Nonprofit blogger and Twitterer, Marc Pitman, recently twitted that “many see fundraising as an evil, a necessary evil but evil nonetheless.”
I couldn’t agree more and, frankly, I just don’t get it!
Fundraising is challenging, it’s people-centered, it’s constantly learning and evolving, it’s creative – fundraising is FUN!
So why is it that so many nonprofit organizations, who have that unbridled passion for their mission, look with fear – or even disdain -upon the very work that funds their mission?
Is part of the problem that they’re simply making the idea of development into a much bigger project in their minds than it actually is?
Are they looking at all of the components of a strong development office – grants, individual giving, writing and designing a website, crafting a social media plan, donor stewardship and communications, event planning – and simply throwing up their hands, or – even worse – focusing on just one or two pieces of the puzzle and ignoring the rest?
I often tell the story of my first position in nonprofit development as an example of, yes, you can do it all, have fun doing it, and create sustainable funding for your organization.
I had spent six years working in programming and communications for one of the nation’s largest private family foundations. It had been my dream to do development for one of the many nonprofit organizations I came in contact with daily in my foundation job and I was thrilled to land my first position as development director for a regional nonprofit with an annual operating budget of $3 m.
Thrilled that is until I realized the extent of what I had gotten myself into. The previous development director had not written a grant proposal for the past five years (save a yearly DCED grant), had turned the membership program over to various mail houses who had bungled the job to the extent that donors had left in droves, and allowed nearly every key community contact to lapse.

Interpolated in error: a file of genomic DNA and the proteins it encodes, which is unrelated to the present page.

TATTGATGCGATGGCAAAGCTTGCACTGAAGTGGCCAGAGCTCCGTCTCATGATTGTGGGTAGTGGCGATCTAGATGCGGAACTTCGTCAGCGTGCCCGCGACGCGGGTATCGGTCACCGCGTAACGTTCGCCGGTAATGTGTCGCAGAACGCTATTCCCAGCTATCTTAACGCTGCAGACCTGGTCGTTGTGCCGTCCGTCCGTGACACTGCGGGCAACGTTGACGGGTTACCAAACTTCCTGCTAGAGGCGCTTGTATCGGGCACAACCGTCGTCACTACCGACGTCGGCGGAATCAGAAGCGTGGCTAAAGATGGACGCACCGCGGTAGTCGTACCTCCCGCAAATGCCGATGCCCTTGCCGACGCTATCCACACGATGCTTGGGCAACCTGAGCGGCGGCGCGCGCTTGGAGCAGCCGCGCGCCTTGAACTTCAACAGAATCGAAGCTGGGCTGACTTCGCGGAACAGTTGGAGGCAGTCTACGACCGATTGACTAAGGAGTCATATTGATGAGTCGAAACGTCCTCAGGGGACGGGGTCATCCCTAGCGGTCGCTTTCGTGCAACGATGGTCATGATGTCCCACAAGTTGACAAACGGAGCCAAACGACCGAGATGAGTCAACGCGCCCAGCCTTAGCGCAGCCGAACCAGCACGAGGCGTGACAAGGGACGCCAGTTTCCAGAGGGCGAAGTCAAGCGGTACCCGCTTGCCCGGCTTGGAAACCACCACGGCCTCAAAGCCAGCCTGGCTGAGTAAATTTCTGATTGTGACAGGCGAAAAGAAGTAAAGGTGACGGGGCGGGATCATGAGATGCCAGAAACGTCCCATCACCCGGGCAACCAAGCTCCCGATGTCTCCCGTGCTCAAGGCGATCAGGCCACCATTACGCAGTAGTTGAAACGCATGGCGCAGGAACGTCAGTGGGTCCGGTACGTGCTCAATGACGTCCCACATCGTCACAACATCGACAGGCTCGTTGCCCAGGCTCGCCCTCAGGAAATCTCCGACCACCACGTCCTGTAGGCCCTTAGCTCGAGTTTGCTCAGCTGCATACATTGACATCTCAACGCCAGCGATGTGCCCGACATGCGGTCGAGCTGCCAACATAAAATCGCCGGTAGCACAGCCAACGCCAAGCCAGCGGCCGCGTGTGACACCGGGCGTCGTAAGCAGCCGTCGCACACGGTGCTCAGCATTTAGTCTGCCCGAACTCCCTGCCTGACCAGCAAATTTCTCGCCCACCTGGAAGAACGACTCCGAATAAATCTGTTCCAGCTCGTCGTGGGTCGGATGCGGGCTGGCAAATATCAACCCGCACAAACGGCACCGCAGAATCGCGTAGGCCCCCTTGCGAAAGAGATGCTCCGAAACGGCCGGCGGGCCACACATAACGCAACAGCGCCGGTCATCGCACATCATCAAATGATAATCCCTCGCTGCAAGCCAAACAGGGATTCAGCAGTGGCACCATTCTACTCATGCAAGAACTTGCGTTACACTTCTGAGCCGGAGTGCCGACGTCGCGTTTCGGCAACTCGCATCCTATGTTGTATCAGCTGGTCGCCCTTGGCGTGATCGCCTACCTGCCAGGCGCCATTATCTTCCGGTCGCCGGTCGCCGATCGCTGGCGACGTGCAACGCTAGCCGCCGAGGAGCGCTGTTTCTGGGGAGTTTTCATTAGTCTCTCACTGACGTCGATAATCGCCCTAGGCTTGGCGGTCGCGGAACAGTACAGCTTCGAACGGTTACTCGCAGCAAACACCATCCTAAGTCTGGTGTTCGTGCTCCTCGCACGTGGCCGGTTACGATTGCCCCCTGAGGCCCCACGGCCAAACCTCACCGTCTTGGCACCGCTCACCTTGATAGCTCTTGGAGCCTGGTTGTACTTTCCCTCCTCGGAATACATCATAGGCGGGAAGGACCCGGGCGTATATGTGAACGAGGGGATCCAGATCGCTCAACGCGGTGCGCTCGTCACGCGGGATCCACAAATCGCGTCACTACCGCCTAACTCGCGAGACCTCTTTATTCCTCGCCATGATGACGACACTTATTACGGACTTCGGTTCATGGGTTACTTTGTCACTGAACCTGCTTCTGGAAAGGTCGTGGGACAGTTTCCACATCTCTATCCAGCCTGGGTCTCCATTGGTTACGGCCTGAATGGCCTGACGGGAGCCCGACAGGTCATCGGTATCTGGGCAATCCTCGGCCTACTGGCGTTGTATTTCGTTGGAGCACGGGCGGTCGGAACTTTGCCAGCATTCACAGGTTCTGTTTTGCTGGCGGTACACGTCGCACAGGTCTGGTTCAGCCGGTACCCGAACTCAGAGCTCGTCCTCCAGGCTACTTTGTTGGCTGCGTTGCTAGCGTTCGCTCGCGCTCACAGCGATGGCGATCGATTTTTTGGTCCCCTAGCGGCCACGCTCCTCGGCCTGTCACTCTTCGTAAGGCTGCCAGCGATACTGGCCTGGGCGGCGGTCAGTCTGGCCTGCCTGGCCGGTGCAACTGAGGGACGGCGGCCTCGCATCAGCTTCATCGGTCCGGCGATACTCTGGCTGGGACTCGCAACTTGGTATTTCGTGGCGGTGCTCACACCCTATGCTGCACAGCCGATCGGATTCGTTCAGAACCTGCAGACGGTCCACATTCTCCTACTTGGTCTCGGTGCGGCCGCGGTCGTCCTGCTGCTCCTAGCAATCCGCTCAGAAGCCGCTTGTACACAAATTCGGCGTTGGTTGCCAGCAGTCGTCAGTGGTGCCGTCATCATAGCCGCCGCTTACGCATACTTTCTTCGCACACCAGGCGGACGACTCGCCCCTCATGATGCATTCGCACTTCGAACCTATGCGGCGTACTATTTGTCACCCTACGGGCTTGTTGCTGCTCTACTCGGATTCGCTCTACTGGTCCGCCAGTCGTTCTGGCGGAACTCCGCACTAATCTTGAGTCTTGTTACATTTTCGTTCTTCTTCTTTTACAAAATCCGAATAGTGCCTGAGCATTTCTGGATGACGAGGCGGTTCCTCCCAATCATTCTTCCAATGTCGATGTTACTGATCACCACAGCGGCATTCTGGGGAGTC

Did I mention that this was a 15-hour a week job?
I remember going to one of my best friends in tears, telling him that I’d taken on more than I could handle.
Once he calmed me down, once I realized that I had already been used to playing multiple roles in my foundation job – and in my life – I set upon a strategy to create a sustainable funding system for that organization. My first month I focused solely on creating a grants system and reactivating community contacts. By the second month I had developed a strategy to revitalize the organization’s annual giving.
It was definitely a juggling act.
The results? In slightly over one year, we redesigned the annual individual appeal, segmenting it to target businesses as well as individual donors and showed a 25% funding increase (while decreasing costs by 31%), raised over $350,000 in foundation and corporate support, designed the organization’s website and implemented online giving, scheduled three separate “friendraising” events at no cost to the organization, established a weekly column in the local newspaper, and reestablished key community contacts.
Since that position I’ve realized that I was lucky in many respects. I didn’t have someone else’s mess to clean up after, which allowed me to create my job from scratch – without having to deal with mismanaged record keeping – I had a wonderfully amenable board and an Executive Director who did not interfere, and I had an awesome mission.
Still, I’ve replicated those exact same systems in a number of organizations since then. Each one, to be sure, held its own unique challenges.
But, by systematizing your organization’s development program, I’m convinced that any organization can create sustainable funding, even in a tight economy – and have fun doing it!
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